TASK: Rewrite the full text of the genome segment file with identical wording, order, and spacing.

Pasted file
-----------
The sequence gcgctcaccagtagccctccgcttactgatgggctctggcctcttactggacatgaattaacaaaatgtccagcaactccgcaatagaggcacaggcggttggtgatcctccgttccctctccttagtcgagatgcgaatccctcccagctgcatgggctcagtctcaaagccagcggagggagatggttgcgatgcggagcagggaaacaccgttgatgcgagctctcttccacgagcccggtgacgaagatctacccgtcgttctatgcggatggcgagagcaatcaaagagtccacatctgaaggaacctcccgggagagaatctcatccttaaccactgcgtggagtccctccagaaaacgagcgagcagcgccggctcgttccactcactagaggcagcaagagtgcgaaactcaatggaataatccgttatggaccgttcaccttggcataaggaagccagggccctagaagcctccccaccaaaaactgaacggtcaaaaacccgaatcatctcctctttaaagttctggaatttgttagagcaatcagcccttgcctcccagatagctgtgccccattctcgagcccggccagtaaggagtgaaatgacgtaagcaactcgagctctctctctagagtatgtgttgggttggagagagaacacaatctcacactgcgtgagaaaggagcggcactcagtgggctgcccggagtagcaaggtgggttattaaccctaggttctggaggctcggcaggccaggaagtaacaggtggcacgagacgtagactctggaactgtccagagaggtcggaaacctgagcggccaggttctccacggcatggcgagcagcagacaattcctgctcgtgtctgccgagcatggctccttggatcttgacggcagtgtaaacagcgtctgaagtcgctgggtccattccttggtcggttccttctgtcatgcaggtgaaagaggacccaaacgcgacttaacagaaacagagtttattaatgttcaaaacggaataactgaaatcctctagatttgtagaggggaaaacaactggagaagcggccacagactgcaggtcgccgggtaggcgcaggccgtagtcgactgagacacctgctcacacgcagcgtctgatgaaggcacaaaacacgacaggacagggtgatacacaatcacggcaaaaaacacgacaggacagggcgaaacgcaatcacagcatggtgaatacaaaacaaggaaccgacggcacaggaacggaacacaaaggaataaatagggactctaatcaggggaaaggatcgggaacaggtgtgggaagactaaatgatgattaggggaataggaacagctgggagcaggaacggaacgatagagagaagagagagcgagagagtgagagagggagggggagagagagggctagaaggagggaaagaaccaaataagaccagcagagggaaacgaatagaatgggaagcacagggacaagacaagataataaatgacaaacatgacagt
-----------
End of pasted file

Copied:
The sequence gcgctcaccagtagccctccgcttactgatgggctctggcctcttactggacatgaattaacaaaatgtccagcaactccgcaatagaggcacaggcggttggtgatcctccgttccctctccttagtcgagatgcgaatccctcccagctgcatgggctcagtctcaaagccagcggagggagatggttgcgatgcggagcagggaaacaccgttgatgcgagctctcttccacgagcccggtgacgaagatctacccgtcgttctatgcggatggcgagagcaatcaaagagtccacatctgaaggaacctcccgggagagaatctcatccttaaccactgcgtggagtccctccagaaaacgagcgagcagcgccggctcgttccactcactagaggcagcaagagtgcgaaactcaatggaataatccgttatggaccgttcaccttggcataaggaagccagggccctagaagcctccccaccaaaaactgaacggtcaaaaacccgaatcatctcctctttaaagttctggaatttgttagagcaatcagcccttgcctcccagatagctgtgccccattctcgagcccggccagtaaggagtgaaatgacgtaagcaactcgagctctctctctagagtatgtgttgggttggagagagaacacaatctcacactgcgtgagaaaggagcggcactcagtgggctgcccggagtagcaaggtgggttattaaccctaggttctggaggctcggcaggccaggaagtaacaggtggcacgagacgtagactctggaactgtccagagaggtcggaaacctgagcggccaggttctccacggcatggcgagcagcagacaattcctgctcgtgtctgccgagcatggctccttggatcttgacggcagtgtaaacagcgtctgaagtcgctgggtccattccttggtcggttccttctgtcatgcaggtgaaagaggacccaaacgcgacttaacagaaacagagtttattaatgttcaaaacggaataactgaaatcctctagatttgtagaggggaaaacaactggagaagcggccacagactgcaggtcgccgggtaggcgcaggccgtagtcgactgagacacctgctcacacgcagcgtctgatgaaggcacaaaacacgacaggacagggtgatacacaatcacggcaaaaaacacgacaggacagggcgaaacgcaatcacagcatggtgaatacaaaacaaggaaccgacggcacaggaacggaacacaaaggaataaatagggactctaatcaggggaaaggatcgggaacaggtgtgggaagactaaatgatgattaggggaataggaacagctgggagcaggaacggaacgatagagagaagagagagcgagagagtgagagagggagggggagagagagggctagaaggagggaaagaaccaaataagaccagcagagggaaacgaatagaatgggaagcacagggacaagacaagataataaatgacaaacatgacagt